HC Deb 07 March 1876 vol 227 cc1603-5

Order for Committee read

Motion made, and Question proposed, That Mr. Speaker do now leave the Chair."—(Mr. Rathbone.)


moved that the Bill be committed that day six months, on the ground that it imposed an additional burden on the ratepayers of the country.

Amendment proposed, to leave out from the word "That" to the end of the Question, in order to add the words "this House will, upon this day six months, resolve itself into the said Committee,"—(Mr. Fielden,)—instead thereof.


strongly opposed the Bill, on the ground that it was most unfair to impose such a measure on the whole country simply because the corporation of Liverpool wished to deal generously with some of its old servants.


supported the Amendment, and observed that if it were true that the Bill was introduced in consequence of certain municipal arrangements intended at Liverpool, it was a vicious precedent, which the House would do well to avoid.


stated that he had received a letter from Liverpool informing him that the Bill was only supported in the corporation by a majority of 25 to 24, against an amendment proposing that the municipal employés should form a superannuation fund from which they might receive annuities on their retirement either from old age or infirmities. He believed the principle of the Bill to be most vicious.


said, he had been requested by the Mayor and Corporation of Preston to give every opposition to this measure.


said, it would be found by a reference to the Petitions that the Bill was generally desired by the boroughs. The superrannuation it proposed was more limited than was possessed by any other public bodies. He had found, in taking out the calculations for Liverpool in order to ascertain how much would be the extreme amount of superannuation that could be given under the Bill, that if the Town Council were to superannuate every man who could be so dealt with at the highest rate the Bill would allow, the result would be that on a total of salaries amounting to £45,770 they could only superannuate 12 persons, and the total cost would be £1,100, for which they would get 12 active young men in place of 12 men over 65 years of age, or who were incapacitated by illness. He maintained that nothing was more expensive than to retain inefficient servants, especially in borough corporations, where there was much work to do and where there were large sums of money to be disposed of. He appealed to the spirit, fair play, and justice of the county Members, who had such large powers in their own hands, and who could superannuate their servants to a much greater extent than was proposed in the Bill, not to oppose a measure that would only tend to give municipal bodies powers to secure efficient administration which they themselves possessed, and constantly found it desirable to use. He trusted the House would agree to go into Committee on the Bill.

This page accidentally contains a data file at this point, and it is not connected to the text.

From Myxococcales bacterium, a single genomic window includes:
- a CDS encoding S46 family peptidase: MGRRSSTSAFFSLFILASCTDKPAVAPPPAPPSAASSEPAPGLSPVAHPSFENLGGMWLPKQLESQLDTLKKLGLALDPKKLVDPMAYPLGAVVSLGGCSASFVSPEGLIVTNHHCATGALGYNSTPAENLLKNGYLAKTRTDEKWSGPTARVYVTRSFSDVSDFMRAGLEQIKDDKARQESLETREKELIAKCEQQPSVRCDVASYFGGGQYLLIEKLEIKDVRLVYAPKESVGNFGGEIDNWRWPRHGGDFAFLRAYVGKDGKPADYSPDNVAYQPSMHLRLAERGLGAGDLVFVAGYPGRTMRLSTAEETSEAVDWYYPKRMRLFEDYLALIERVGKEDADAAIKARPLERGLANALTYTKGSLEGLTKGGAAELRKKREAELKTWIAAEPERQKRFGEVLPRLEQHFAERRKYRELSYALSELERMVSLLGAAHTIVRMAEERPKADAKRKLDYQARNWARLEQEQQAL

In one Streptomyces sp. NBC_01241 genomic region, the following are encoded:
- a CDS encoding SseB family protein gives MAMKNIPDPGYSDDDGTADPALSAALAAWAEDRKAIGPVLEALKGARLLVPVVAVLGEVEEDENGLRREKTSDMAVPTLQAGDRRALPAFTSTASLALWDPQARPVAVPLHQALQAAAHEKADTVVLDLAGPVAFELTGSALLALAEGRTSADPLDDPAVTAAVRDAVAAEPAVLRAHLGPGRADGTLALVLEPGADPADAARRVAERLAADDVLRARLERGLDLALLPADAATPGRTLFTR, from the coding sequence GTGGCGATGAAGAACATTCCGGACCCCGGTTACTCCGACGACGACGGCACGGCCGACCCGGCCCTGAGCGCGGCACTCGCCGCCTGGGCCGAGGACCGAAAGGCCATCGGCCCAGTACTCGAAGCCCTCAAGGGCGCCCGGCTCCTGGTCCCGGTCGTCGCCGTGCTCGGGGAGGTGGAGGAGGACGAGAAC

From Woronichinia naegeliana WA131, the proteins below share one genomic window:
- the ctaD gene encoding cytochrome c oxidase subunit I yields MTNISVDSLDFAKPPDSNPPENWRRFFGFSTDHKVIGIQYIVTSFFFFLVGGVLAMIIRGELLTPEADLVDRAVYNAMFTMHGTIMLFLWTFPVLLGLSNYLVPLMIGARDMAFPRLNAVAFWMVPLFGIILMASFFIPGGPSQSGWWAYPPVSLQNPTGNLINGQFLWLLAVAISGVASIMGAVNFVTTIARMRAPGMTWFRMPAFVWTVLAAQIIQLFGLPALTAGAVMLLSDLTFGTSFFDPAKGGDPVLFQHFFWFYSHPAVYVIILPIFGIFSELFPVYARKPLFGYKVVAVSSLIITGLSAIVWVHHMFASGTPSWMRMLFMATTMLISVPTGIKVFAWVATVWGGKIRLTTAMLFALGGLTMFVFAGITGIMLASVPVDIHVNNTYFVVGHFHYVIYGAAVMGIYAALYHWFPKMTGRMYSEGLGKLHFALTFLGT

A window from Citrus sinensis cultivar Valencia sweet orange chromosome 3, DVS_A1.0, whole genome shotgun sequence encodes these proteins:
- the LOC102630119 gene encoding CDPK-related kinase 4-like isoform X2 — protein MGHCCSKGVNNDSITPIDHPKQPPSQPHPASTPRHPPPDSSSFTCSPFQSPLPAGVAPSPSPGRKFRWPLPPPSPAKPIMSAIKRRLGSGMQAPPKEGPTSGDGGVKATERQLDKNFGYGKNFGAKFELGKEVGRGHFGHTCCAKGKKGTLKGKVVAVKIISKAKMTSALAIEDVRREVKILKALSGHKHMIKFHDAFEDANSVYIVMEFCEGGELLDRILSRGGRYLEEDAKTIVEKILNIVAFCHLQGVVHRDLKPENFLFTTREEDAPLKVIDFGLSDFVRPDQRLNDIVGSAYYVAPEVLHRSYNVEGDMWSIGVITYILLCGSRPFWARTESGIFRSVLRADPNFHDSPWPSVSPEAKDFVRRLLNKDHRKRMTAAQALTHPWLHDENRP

said, he had received a telegram from the corporation of Sheffield asking him to support the Bill. He believed that it would be a measure of economy; because it would enable the municipal corporations to appoint young and efficient officers, instead of retaining old servants who had become unfit for their duties, and whom they did not like to discharge because they could not give them a retiring allowance.


said, he was astonished to hear such a statement from the hon. Member for Sheffield. Why did not corporations do as the counties did with the police, who paid a certain amount in order to get retiring pensions? He should vote for the Amendment.


supported the Bill.


said, the objection to the Bill appeared to be based on the assumption that the municipal corporations of the country could not be trusted to grant pensions to their servants when they were incapable of serving them longer, If the corporations were corrupt, the Government ought to bring in a Bill for their reform; but efficient service could not be obtained without means of superannuation.


said, he could not support the Bill, as he had not heard any intimation that corporations would be discouraged from giving pensions to persons who had all their lives been paid full salaries on the assumption that they would not receive pensions.


believed that the Bill would increase local taxation, but would lead to promote efficiency.


argued that the Bill simply met a demand of humanity.


said, he could not vote for conferring a power of this kind on corporations until they were cleared from suspicion of political jobbery.

Question put, "That the words proposed to be left out stand part of the Question."

The House divided:—Ayes 68; Noes 88: Majority 20.

Words added.

Main Question, as amended, put, and agreed to.

Committee put off for six months.